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Cover Art

The Buttless Chaps ( )

Death Scenes I, II, III
Lonesome Cowboy Music ( )

Tobacco-chewin' tunes for the lonely rambler in all of us. Showdown at the Circle K corral these nouvelle country dusters deliver the goods, with a bit of electric twang thrown in for good measure. The latest and greatest from Canada's favourite bare-assed barstool busters stampedes to a store near you in the unassuming form of an 11-track tribute to roadkill, the adorable fuzzy critters who never made it to the other side of that broken yellow line. A tender subject, but no cut is too rare for these calamitous cattlemen. Death Scenes I, II, III's alternate title might have been Let It Bleed.

Heartbreakingly simple songs, with plenty of banjo accompaniment, are the catalysts for many a romantic prairie reverie. The sweet smell of fresh-cut hay and the scarlet hues of a harvest sunset have been digitized here for your aural pleasure. One listen and you will find yourself transported to flavour country. The presence of Spanish trumpets evokes a Tex-Mex aesthetic, reminding us of bullfights, refried beans (aka. Mexican strawberries = always in season), and lazy, sunburnt siestas. Siesta time indeed, for despite their unsettling appellation, the exposed ones constitute a surprisingly mellow smoke, with 25% less tar than your new country music groups. Rather, they adhere to the Hank Snow, golden-oldie days of country predating Shania and the rest on her inbred, pop-fed kin.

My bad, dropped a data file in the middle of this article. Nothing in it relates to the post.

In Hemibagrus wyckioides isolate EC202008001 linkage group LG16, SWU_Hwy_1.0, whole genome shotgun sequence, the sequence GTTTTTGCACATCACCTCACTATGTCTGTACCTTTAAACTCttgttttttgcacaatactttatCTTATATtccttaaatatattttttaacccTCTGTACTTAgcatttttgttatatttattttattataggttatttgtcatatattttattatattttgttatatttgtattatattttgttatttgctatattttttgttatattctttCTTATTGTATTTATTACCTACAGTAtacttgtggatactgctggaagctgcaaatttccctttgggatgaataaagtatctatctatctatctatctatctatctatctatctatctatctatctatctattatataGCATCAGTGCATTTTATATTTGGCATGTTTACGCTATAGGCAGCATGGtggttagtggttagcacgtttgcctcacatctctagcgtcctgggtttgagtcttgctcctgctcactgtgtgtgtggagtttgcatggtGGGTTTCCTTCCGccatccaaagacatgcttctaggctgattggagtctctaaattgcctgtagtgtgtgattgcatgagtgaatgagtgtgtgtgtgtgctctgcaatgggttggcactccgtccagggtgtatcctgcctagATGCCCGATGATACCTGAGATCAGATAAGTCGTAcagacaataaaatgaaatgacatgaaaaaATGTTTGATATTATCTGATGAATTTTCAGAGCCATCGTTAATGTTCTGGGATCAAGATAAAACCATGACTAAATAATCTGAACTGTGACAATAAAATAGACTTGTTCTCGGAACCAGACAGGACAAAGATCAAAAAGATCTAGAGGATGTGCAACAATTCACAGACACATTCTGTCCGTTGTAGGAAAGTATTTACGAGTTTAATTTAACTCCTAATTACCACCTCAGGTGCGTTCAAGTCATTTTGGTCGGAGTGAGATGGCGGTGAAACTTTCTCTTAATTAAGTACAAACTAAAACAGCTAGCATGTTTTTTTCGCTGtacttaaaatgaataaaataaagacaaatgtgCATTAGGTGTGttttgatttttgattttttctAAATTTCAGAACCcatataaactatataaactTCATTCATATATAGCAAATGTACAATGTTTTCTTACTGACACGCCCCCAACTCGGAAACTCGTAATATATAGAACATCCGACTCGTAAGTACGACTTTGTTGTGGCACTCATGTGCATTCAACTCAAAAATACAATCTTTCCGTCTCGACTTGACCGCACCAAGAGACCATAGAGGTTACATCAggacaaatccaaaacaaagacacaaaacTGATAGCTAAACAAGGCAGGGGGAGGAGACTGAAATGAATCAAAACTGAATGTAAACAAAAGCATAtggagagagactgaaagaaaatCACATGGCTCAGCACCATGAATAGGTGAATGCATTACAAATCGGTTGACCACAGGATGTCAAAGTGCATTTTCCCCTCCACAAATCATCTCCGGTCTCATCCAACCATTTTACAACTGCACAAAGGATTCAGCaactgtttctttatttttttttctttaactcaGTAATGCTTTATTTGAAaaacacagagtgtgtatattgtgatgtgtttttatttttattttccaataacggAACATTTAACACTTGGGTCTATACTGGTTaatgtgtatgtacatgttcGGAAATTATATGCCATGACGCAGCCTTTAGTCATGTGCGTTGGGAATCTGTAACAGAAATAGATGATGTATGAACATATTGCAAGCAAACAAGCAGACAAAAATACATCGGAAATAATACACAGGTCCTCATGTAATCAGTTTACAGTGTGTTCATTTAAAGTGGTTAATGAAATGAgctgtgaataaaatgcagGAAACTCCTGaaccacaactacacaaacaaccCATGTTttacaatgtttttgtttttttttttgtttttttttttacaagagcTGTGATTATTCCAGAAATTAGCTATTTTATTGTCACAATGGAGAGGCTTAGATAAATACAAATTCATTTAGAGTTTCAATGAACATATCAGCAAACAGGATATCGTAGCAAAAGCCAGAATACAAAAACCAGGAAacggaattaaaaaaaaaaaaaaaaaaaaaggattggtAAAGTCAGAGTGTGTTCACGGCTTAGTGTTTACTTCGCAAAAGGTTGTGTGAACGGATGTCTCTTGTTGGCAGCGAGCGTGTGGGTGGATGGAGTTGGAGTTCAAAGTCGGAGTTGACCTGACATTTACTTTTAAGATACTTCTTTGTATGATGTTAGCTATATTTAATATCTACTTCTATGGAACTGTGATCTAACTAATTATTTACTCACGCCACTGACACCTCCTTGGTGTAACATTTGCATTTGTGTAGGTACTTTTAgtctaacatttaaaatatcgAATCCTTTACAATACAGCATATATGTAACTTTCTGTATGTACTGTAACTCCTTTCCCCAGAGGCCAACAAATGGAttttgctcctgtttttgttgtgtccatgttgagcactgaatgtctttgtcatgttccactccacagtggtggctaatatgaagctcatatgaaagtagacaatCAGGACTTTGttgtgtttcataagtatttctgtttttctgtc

Soft and slow, Dave Gowan's dreamy vocals will lull you into a state of repose faster than you can say "Rhinestone Cowboy." The gentle and contemplative songs on this album blend together until there is almost nothing left to distinguish them from one another. The biggest standout from the mass is "Six Strong Men," the title that answers the burning question: What will it take to get me into church?

Making excellent use of pianos, violins, clarinets, and, of course, euphonium, The Chaps create a wonderfully, warm ambiance that's guaranteed to put their audience at ease. Each tune seems so casual and off the cuff that it would be tempting to assume they were written in an absent minded flow of consciousness à la Wesley Willis. Yup, just hit the Country Demo button on the old Casio organ, sit back, sip some Southern Comfort and write some poop-kickin ditties about what you did or maybe just thought about doing that very day.

If you're a fan of vintage country music, or you just really enjoyed David Byrne's movie True Stories, be sure check these dudes out. The Buttless Chaps may not be the fastest guns in the West, but they sure do sit tall in the saddle.

RECOMMENDED TRACKS: Six Strong Men, Disco Dancer

By Christine Leonard
May 1, 2001

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